Southern Company and SCANA reached interim agreements with nuclear developer Westinghouse on Friday to continue construction on two nuclear plants as the developer works through bankruptcy proceedings.
SCANA and Santee Cooper, South Carolina's state-owned utility, agreed to an extension of an interim agreement with Westinghouse that will see the contractor continue construction on the V.C. Summer nuclear plant through June 26.
Southern Co. subsidiary Georgia Power also extended its construction agreement with Westinghouse on the Vogtle nuclear plant, but only until May 12. Both construction agreements were slated to expire at midnight on Friday, and the companies will use the extra time to evaluate if they should take control of construction from Westinghouse.
The utility teams building nuclear reactors in Georgia and South Carolina were scrambling Friday as they addressed the end of 30-day agreements with bankrupt Westinghouse Electric, the contractor for those plants.
Officials at SCANA and Santee Cooper, which are building two reactors at the V.C. Summer nuclear station in South Carolina, reportedly said they would use the time to evaluate whether to take control of the project from Westinghouse or abandon it.
Westinghouse says years of delay in constructing that plant will add about $1.5 billion to its final cost. If that proves accurate, the Charlotte Business Journal reports the utilities would likely move forward with the project.
Southern Co. officials may have to make a similar decision about the Vogtle nuclear plant in Georgia, which only saw its construction agreement extended for a week and a half.
During that time, Southern subsidiary Georgia Power will continue to work on a final agreement structure with Westinghouse on the plant, which could see the developer "provide design, engineering and procurement services to Southern Nuclear as a part of their assumption of control over construction management."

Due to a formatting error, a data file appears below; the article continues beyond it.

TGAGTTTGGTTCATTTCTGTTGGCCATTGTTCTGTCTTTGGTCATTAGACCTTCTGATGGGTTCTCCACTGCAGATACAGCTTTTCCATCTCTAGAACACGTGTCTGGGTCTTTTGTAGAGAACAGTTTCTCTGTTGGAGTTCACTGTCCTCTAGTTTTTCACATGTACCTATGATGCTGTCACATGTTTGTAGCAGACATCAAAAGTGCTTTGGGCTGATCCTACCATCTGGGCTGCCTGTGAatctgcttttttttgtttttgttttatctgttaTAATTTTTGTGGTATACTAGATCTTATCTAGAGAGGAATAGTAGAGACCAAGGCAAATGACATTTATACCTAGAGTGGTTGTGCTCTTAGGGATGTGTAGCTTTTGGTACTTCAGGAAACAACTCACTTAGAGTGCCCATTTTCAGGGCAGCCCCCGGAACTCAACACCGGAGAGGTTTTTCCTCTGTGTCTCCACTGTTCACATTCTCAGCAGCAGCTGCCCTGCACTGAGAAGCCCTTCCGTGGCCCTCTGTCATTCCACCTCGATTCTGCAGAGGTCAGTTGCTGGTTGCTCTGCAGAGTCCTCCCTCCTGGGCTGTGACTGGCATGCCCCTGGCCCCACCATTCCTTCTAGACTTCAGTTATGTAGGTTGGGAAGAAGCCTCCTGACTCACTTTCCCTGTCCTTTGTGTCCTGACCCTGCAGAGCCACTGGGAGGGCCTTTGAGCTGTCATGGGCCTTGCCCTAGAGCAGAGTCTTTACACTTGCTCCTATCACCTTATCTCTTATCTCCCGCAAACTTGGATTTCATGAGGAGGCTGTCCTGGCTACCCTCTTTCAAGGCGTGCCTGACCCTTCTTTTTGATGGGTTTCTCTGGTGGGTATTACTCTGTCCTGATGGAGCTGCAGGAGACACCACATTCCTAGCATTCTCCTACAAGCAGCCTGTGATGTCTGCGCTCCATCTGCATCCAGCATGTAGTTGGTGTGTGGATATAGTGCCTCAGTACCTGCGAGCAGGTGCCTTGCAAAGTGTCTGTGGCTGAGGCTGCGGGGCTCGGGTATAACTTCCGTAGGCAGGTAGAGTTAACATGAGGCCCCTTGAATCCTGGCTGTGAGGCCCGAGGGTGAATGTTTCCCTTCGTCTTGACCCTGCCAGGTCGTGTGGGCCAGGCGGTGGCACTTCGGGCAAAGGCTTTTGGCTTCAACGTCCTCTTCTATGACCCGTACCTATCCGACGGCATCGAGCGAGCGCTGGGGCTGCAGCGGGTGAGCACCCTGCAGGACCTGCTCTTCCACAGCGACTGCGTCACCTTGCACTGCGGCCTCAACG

Last week, Georgia Power objected to Westinghouse’s proposed use of intellectual property to back stop an $800 million loan to get it through bankruptcy. In a court filing, the utility warned that if the loan to Westinghouse were approved, the company could foreclose on the intellectual property and disrupt or even halt construction of the Vogtle project, according to MarketWatch.
Westinghouse’s bankruptcy has raised deep doubts over the fate of the only two new nuclear plants to be built in the United States in 30 years. Both nuclear projects are years behind schedule and billions of dollars over budget, which helped push Westinghouse into bankruptcy at the end of March and prompted parent company Toshiba to plan a split into four separate subsidiaries.
Both projects are also working against a Dec. 31, 2020, in-service deadline to be eligible for a $0.018/kWh federal production tax credit. Last week, SCANA officials told analysts that extending the deadline for those incentives could be key to completing the projects.